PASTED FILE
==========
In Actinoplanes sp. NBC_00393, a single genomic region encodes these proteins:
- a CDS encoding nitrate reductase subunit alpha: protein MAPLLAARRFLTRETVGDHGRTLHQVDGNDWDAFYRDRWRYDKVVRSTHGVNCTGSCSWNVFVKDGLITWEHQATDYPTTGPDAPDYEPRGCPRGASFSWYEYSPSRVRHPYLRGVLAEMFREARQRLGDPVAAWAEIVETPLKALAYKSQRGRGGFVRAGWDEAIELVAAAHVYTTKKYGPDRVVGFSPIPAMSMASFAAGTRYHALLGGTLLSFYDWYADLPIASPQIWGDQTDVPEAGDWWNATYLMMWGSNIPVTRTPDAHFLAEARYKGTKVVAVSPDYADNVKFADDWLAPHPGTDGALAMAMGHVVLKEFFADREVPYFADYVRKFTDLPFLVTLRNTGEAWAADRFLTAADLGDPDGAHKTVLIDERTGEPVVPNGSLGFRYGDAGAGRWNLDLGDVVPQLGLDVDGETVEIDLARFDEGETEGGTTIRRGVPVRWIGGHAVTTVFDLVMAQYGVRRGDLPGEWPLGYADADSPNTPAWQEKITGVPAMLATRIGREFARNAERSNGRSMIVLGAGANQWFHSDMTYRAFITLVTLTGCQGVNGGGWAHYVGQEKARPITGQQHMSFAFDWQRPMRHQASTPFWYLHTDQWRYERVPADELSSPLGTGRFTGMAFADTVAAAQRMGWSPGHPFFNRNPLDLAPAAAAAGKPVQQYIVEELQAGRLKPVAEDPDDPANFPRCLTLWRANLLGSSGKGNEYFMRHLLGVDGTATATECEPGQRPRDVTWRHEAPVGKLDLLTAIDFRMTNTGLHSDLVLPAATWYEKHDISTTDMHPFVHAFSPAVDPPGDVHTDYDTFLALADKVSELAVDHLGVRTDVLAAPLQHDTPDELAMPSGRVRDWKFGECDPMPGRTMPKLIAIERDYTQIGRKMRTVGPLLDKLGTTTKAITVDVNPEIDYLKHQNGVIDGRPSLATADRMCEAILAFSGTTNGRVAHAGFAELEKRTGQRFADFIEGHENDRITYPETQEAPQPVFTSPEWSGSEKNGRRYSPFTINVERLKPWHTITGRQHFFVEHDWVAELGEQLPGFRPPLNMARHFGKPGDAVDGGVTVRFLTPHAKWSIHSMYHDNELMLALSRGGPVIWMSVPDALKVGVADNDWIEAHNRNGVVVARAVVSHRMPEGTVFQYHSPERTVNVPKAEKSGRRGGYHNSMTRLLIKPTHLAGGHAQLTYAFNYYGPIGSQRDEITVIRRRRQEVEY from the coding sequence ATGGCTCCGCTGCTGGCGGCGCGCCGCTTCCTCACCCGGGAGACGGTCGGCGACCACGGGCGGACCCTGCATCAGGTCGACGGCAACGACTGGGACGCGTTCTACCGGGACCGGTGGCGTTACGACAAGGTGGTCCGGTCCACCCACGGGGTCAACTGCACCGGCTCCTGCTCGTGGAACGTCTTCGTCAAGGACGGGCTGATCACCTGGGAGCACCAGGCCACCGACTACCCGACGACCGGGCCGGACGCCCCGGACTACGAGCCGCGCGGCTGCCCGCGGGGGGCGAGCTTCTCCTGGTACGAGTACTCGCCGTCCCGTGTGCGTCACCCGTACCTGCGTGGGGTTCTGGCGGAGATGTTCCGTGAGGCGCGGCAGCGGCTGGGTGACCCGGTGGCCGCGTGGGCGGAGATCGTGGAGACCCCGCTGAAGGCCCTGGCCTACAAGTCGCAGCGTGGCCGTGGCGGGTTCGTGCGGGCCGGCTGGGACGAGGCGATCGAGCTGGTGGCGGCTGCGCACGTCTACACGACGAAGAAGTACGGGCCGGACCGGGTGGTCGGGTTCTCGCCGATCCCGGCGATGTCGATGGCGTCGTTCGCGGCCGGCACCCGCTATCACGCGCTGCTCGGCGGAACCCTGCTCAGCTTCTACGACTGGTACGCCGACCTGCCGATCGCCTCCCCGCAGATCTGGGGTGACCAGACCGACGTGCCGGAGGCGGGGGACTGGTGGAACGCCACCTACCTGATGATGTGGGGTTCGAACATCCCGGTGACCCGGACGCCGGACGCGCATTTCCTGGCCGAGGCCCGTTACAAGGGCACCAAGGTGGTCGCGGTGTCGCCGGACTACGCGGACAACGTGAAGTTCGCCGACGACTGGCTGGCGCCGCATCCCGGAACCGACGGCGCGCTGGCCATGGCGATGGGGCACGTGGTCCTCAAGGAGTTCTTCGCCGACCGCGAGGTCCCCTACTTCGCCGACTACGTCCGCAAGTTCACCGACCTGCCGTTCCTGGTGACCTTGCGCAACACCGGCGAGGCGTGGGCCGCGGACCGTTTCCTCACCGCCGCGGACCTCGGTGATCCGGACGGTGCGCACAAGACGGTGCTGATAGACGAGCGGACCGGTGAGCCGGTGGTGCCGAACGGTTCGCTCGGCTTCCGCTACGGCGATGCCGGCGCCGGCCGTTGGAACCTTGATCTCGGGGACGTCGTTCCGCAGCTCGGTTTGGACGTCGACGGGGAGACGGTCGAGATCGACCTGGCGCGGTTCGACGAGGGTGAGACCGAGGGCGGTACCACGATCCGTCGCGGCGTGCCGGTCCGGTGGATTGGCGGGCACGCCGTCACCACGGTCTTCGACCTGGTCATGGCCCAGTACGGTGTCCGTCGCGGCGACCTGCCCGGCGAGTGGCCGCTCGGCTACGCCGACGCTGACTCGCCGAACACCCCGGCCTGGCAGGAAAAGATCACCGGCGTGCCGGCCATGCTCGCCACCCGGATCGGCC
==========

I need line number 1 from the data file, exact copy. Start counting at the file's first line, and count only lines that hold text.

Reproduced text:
In Actinoplanes sp. NBC_00393, a single genomic region encodes these proteins: